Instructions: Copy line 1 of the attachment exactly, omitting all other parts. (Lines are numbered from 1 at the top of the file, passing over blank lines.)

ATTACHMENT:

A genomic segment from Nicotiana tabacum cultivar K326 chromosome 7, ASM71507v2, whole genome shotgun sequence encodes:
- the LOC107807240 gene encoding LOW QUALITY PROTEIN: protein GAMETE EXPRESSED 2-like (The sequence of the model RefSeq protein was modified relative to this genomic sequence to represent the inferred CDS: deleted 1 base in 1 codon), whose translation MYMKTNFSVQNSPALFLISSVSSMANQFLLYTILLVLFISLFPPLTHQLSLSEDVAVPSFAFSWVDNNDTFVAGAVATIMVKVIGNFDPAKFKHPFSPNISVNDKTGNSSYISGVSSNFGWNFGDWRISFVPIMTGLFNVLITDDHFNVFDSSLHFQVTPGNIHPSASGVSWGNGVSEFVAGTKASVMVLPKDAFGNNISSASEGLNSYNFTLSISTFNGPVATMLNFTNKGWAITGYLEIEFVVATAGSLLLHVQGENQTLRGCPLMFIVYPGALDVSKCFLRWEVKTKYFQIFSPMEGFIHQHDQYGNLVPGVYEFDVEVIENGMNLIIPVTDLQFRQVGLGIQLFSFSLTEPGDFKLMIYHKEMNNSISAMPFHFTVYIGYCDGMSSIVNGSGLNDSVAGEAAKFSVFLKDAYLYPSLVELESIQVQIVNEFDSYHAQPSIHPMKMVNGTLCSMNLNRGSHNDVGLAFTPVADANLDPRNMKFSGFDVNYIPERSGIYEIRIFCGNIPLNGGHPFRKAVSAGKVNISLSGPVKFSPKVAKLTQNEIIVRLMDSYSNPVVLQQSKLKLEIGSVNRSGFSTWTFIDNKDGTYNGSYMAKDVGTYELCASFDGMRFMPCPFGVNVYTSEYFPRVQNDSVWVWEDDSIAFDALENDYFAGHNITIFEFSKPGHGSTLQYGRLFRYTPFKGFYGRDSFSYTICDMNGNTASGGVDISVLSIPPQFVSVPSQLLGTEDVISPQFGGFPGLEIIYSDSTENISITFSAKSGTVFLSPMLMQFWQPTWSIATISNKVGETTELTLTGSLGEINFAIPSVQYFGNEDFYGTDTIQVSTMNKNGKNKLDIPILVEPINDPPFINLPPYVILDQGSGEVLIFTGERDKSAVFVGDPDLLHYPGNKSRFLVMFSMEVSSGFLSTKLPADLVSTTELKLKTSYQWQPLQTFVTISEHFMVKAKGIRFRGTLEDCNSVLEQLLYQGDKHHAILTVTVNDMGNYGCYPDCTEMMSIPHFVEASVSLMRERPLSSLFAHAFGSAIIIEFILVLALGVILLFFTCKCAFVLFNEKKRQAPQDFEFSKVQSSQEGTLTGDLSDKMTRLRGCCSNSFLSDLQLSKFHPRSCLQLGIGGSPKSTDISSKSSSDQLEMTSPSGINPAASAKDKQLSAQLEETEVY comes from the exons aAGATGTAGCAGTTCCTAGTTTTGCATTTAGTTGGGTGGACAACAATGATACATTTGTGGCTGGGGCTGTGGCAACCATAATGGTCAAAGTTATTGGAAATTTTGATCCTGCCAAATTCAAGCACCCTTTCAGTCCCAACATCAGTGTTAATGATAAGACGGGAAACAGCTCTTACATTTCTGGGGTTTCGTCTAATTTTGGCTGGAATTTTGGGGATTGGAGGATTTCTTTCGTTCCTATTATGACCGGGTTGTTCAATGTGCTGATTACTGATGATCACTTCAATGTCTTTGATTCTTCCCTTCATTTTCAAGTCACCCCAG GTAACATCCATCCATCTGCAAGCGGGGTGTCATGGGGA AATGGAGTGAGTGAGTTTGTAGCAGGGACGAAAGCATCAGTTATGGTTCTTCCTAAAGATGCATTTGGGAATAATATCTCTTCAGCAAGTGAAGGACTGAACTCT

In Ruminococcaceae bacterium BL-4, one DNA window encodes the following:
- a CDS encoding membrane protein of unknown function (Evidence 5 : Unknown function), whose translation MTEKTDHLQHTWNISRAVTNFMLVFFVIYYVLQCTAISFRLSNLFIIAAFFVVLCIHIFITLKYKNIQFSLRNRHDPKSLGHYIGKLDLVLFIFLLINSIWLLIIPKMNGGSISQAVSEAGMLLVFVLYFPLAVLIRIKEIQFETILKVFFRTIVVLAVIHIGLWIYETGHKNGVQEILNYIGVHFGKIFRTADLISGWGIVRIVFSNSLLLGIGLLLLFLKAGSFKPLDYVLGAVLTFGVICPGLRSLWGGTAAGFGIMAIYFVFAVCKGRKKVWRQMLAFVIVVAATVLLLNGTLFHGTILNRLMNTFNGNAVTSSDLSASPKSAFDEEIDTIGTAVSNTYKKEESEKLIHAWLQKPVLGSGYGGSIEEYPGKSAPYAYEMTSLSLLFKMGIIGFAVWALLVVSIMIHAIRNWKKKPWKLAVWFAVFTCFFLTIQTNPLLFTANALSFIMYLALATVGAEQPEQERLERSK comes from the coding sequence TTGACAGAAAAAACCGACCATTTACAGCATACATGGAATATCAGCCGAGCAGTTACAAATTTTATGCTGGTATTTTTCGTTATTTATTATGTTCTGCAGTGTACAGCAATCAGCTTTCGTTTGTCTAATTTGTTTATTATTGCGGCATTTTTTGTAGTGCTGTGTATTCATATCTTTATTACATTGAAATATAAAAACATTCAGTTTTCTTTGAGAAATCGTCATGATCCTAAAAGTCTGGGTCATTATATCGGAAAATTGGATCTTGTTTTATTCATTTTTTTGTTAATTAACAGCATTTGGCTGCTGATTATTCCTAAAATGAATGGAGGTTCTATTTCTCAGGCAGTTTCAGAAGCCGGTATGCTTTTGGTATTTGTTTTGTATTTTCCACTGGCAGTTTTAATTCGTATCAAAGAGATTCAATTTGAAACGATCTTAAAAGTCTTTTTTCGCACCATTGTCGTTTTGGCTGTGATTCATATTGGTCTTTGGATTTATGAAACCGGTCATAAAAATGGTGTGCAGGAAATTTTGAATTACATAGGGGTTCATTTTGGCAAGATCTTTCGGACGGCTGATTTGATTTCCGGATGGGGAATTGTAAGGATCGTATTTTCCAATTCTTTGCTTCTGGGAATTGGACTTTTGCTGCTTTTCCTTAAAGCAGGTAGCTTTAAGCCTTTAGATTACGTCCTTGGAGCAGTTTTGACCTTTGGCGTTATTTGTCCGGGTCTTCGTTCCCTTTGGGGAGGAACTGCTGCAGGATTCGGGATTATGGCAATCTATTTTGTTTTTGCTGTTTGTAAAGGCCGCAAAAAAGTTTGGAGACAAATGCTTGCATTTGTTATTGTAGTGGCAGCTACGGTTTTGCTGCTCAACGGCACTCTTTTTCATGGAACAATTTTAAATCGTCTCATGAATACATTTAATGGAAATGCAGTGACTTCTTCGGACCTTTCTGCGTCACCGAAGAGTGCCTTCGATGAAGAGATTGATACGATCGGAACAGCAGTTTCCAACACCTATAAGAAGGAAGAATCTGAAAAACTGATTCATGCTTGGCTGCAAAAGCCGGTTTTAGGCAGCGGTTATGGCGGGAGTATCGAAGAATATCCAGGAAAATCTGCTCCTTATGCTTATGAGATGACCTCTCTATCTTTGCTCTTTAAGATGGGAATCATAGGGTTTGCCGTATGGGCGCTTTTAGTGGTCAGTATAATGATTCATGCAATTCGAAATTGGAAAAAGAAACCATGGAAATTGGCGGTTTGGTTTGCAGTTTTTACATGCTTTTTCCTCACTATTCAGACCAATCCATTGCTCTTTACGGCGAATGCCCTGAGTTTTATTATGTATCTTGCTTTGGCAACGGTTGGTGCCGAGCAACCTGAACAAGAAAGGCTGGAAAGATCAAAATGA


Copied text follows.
A genomic segment from Nicotiana tabacum cultivar K326 chromosome 7, ASM71507v2, whole genome shotgun sequence encodes: